Wyoming Whoppers

Yield: ~27 Large Cookies

2/3 cup unsalted butter

1 1/4 cups brown sugar, packed

3/4 cup sugar

2 tsp. baking soda

2 cups of milk chocolate chips (one regular size package)

3 large eggs, beaten

1 1/2 cups of chunky peanut butter (about one regular size container)

6 cups of GF oats (not the quick cooking kind! If you’re making this in a gluten loving household just use the old fashioned oats)

1 1/2 cups of dried cherries, chopped (you can substitute raisins, but the cherries are oh, so good!)

Original recipe directions…

Preheat oven to 350 degrees.

Take a large saucepan and melt the butter over low heat.

Take the saucepan off the heat and add the sugars, eggs, baking soda, & peanut butter – mix until smooth with wooden spoon.

Wait for the mixture to cool enough so that the chocolate chips will not melt when added. Then add and mix the remaining ingredients.

Using a large spoon or #2 ice cream scoop, form large domes of dough and place on cookie sheet. Dough will be loose and seem like it’s going to fall apart, but pack it in and mold it together and your cookies will turn out as planned.

Using the back of a spoon, press down on the top of each dome so that your dough looks more like a hockey puck than a dome.

Bake on 350 degrees for ~12-14 minutes (may be gooey, should be browned). Most of the time, they take extra time – often they even need another 4-5 minutes.* Let them cool mostly on the pan before moving them to a cooling rack. If you try to move them too soon they might break in the middle, if they’re cool enough this won’t happen.

* I find that with baking especially cooking times seem to be phooey. My mother explained that the acceptable temperature variation in an oven is 25 degrees. That’s right – your oven could register 325 when the dial is turned to 350 and the oven man will say it’s performing fine. While mine could register 375 with the dial turned to 350. Clearly my cookies will cook faster than yours. So take times with a grain of salt and look for signs of “doneness” when ever possible, as above. Not relevant with cookies, but never take a cake, cupcakes or quick bread from the oven without it first passing the knife or toothpick test!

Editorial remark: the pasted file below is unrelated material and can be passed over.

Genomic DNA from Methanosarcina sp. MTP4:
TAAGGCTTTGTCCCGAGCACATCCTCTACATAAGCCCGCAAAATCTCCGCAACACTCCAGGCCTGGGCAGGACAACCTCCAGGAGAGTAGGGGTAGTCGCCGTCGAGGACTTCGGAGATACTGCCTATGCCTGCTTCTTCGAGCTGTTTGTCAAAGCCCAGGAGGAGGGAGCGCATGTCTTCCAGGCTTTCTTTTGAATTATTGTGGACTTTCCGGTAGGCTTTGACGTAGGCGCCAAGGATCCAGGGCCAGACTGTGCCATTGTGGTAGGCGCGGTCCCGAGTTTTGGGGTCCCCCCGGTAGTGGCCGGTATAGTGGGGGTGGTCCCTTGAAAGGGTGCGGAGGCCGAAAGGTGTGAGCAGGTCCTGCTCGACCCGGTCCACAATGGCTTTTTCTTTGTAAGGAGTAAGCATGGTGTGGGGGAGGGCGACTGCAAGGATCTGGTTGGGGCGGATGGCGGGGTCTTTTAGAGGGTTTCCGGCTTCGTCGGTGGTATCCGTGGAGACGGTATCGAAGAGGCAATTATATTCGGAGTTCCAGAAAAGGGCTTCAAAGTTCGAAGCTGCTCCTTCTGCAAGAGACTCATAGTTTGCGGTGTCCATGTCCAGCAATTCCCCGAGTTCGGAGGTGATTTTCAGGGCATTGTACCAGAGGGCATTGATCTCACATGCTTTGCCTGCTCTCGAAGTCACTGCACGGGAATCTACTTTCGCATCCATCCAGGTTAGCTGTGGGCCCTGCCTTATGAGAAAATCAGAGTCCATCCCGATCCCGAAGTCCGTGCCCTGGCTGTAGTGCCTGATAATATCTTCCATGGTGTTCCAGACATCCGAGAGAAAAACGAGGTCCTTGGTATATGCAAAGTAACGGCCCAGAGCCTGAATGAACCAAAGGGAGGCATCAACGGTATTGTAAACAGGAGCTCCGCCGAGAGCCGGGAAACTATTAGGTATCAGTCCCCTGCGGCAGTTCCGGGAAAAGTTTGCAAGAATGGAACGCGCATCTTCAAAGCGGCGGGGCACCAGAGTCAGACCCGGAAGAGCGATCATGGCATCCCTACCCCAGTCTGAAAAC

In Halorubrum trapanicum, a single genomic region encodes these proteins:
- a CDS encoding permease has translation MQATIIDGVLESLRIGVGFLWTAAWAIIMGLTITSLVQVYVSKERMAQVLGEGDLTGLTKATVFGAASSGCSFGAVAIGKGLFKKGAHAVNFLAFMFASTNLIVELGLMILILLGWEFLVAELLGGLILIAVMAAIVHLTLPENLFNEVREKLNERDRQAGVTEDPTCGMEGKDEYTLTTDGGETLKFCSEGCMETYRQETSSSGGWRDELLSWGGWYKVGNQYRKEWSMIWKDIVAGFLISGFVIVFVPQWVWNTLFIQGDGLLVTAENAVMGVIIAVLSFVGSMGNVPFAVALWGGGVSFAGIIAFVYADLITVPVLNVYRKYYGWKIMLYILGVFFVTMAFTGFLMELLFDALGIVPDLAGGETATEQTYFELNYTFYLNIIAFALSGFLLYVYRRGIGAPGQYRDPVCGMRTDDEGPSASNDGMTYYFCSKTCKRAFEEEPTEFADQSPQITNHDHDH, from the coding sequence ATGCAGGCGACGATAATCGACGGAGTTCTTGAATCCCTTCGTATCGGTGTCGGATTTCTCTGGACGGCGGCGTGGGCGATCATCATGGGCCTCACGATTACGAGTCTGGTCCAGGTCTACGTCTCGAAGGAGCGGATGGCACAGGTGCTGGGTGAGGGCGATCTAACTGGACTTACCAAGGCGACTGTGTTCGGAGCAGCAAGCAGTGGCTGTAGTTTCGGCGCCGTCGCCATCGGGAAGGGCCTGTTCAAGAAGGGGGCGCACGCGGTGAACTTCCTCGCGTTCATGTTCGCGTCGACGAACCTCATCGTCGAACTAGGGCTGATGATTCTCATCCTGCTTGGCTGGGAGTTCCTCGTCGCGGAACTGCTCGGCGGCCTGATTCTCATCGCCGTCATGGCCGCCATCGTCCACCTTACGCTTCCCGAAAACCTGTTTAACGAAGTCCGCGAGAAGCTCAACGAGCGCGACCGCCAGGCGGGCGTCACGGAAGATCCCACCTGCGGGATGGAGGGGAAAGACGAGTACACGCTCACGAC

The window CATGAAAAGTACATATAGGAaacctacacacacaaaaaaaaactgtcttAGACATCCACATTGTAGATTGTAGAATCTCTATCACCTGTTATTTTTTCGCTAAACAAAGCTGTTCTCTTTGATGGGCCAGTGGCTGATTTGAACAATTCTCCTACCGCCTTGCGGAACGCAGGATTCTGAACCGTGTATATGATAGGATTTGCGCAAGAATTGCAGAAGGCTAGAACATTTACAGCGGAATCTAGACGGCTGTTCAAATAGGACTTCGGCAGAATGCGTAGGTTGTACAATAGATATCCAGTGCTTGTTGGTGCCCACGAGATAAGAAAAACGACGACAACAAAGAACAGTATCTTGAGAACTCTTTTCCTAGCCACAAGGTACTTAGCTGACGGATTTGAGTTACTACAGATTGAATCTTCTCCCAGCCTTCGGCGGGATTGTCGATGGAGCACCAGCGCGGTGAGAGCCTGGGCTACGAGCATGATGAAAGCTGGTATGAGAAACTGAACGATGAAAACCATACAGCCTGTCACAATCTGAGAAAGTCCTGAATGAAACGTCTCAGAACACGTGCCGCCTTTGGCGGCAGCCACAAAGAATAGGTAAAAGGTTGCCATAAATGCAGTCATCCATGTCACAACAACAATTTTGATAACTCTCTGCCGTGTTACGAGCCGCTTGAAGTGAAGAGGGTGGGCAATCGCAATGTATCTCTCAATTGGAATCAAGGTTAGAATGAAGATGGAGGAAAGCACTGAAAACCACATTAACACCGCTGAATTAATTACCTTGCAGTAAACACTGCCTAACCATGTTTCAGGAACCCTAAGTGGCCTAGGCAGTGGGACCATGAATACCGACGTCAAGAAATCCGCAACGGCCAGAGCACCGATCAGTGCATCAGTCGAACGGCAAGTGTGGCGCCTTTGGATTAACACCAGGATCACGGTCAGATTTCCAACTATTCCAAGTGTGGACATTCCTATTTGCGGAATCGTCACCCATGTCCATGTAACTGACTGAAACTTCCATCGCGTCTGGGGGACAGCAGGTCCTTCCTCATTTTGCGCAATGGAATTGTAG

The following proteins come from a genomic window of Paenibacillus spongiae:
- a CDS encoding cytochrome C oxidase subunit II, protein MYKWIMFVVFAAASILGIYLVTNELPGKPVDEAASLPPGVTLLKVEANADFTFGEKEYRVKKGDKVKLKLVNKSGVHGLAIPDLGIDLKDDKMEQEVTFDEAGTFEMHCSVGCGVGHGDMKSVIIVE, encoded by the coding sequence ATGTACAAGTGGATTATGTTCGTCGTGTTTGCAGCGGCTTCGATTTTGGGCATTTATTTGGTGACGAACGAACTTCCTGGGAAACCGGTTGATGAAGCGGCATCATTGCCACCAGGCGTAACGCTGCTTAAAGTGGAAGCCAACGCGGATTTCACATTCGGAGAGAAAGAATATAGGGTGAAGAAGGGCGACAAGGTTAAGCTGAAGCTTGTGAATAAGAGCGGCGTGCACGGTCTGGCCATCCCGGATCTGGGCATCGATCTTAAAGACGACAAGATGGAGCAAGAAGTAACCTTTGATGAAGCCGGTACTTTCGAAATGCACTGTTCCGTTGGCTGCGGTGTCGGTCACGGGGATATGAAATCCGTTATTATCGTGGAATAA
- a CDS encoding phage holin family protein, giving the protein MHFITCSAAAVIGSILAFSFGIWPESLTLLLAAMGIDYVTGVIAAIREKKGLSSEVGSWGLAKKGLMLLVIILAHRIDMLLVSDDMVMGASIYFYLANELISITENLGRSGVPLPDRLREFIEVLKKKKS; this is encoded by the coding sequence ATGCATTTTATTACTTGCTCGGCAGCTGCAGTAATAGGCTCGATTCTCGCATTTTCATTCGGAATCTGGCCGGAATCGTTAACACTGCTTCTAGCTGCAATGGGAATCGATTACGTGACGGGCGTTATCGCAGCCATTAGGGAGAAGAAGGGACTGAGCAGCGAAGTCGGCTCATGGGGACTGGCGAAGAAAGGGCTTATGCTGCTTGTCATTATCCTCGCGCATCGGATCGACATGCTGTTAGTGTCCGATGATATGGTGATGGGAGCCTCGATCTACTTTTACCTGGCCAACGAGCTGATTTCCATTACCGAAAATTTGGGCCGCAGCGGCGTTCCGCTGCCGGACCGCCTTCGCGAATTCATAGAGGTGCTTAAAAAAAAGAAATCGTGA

{In case you’re interested, my method is the typical bakers method for making cookie dough. Take the butter, room temperature, cream it, add the sugars and beat until fluffy. Add the eggs, baking soda and peanut butter and mix well. Stir in the oats, mix well. Stir in the chips and cherries. The rest is the same – while this requires that you start with room temperature ingredients, this really is always a rule of thumb for baking and my method doesn’t require a cool down before adding the chips.}

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I’ve tried a number of frozen pizzas – and crusts for making my own. So far I like Against The Grain’s Nut Free Pesto pizza the best. We like it just the way it is, but have also added our own toppings. The crust is thin and dense, but I really like the flavor and I’m able to get the bottom crisp. Check it out!

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The minestrone I make is the same that my mom makes which started with Marcella Hazan’s Minestrone from her book “The Essentials of Italian Cooking”. I highly recommend this book. If what I make from memory isn’t dead on with Marcella’s recipe, then it’s pretty darn close. First thing to know – although minestrone is essentially a vegetable soup, this is no vegetarian vegetable soup. I’m sure that an interested vegetarian could easily modify the recipe and switch the beef stock with vegetable stock. Probably the single most important ingredient is the hunk of reggiano parmigiano rind. I’ve had the soup made without it and well, let’s just say that making the soup without it really isn’t an option. My grocery store sells the rind in the specialty cheese section, they also have hunks of the parmigiano for sale that still have a rind side on them. I usually go for the hunk of cheese, cut the rind side off for the soup and save the rest for grating over the top at the end. This is a soup that the whole family loves. If you’re going to make it I sure hope you have some decent knives that are sharp and ready to be put to work!

Minestrone Soup

2 Tbs. Extra Virgin Olive Oil

1 Tbs. Unsalted Butter

1 medium white onion, diced

4-5 carrots, peeled and diced

3 stalks of celery, washed and diced

1 1/2 handfuls of fresh green beans, ends snipped and beans cut into bite sized sections

2-3 zucchini, washed well, ends cut off, quartered and sliced

3 medium yellow potatoes, peeled and large diced

1 head of napa cabbage, washed and chopped

2 cans of diced tomatoes

6 cups of Beef Stock (GF peeps, make sure you use a GF stock – I often use Kitchen Basics)

Reggiano Parmigiano cheese and rind

Salt and Pepper to taste

In a heavy stock pot (I heart my Le Creuset Dutch Oven), melt butter and oil together over medium heat. Add the diced onions and cook until the onions begin to turn translucent. Add the carrots and celery and cook for 3-5 minutes more, stirring. Then add the green beans and zucchini. Cook, stirring for another 3-5 minutes. Add the diced potatoes, cook and stir for 4 minutes. Add the chopped cabbage, cook for 2-3 minutes. Add the diced tomatoes and then the stock. Stir, turn the heat down as low as it can go for a simmer. Put the rind from the parmigiano into the soup, cover and simmer for at least an hour. Stir the soup occasionally, if you have anything sticking to the bottom of the pan then the heat is too high. Once you are ready to serve the soup, dish it into a bowl and grate some parmigiano on top.